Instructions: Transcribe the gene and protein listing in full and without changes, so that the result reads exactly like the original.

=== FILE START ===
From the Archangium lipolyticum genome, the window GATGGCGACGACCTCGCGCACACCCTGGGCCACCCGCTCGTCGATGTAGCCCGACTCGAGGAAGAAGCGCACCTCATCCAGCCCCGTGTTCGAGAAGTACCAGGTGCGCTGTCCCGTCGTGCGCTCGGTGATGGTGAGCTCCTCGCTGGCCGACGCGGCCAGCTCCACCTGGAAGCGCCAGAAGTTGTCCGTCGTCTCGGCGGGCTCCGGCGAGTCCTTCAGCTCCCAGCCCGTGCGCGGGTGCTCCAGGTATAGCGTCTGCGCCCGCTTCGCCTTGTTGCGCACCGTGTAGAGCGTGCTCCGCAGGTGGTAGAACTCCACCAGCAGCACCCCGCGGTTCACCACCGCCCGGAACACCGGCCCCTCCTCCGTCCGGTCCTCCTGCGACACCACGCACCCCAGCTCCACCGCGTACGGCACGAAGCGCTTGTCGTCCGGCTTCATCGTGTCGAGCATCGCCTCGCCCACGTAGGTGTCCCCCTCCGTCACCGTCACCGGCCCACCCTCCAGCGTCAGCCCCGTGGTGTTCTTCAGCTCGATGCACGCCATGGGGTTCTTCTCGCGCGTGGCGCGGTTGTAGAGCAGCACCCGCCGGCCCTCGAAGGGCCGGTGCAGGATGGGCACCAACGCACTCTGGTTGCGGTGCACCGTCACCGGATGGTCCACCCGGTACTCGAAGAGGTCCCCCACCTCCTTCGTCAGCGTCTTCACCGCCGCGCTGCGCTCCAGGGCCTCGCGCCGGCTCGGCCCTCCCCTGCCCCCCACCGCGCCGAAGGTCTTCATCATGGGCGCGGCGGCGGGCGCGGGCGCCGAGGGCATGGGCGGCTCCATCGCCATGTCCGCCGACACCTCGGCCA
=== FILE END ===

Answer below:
From the Archangium lipolyticum genome, the window GATGGCGACGACCTCGCGCACACCCTGGGCCACCCGCTCGTCGATGTAGCCCGACTCGAGGAAGAAGCGCACCTCATCCAGCCCCGTGTTCGAGAAGTACCAGGTGCGCTGTCCCGTCGTGCGCTCGGTGATGGTGAGCTCCTCGCTGGCCGACGCGGCCAGCTCCACCTGGAAGCGCCAGAAGTTGTCCGTCGTCTCGGCGGGCTCCGGCGAGTCCTTCAGCTCCCAGCCCGTGCGCGGGTGCTCCAGGTATAGCGTCTGCGCCCGCTTCGCCTTGTTGCGCACCGTGTAGAGCGTGCTCCGCAGGTGGTAGAACTCCACCAGCAGCACCCCGCGGTTCACCACCGCCCGGAACACCGGCCCCTCCTCCGTCCGGTCCTCCTGCGACACCACGCACCCCAGCTCCACCGCGTACGGCACGAAGCGCTTGTCGTCCGGCTTCATCGTGTCGAGCATCGCCTCGCCCACGTAGGTGTCCCCCTCCGTCACCGTCACCGGCCCACCCTCCAGCGTCAGCCCCGTGGTGTTCTTCAGCTCGATGCACGCCATGGGGTTCTTCTCGCGCGTGGCGCGGTTGTAGAGCAGCACCCGCCGGCCCTCGAAGGGCCGGTGCAGGATGGGCACCAACGCACTCTGGTTGCGGTGCACCGTCACCGGATGGTCCACCCGGTACTCGAAGAGGTCCCCCACCTCCTTCGTCAGCGTCTTCACCGCCGCGCTGCGCTCCAGGGCCTCGCGCCGGCTCGGCCCTCCCCTGCCCCCCACCGCGCCGAAGGTCTTCATCATGGGCGCGGCGGCGGGCGCGGGCGCCGAGGGCATGGGCGGCTCCATCGCCATGTCCGCCGACACCTCGGCCA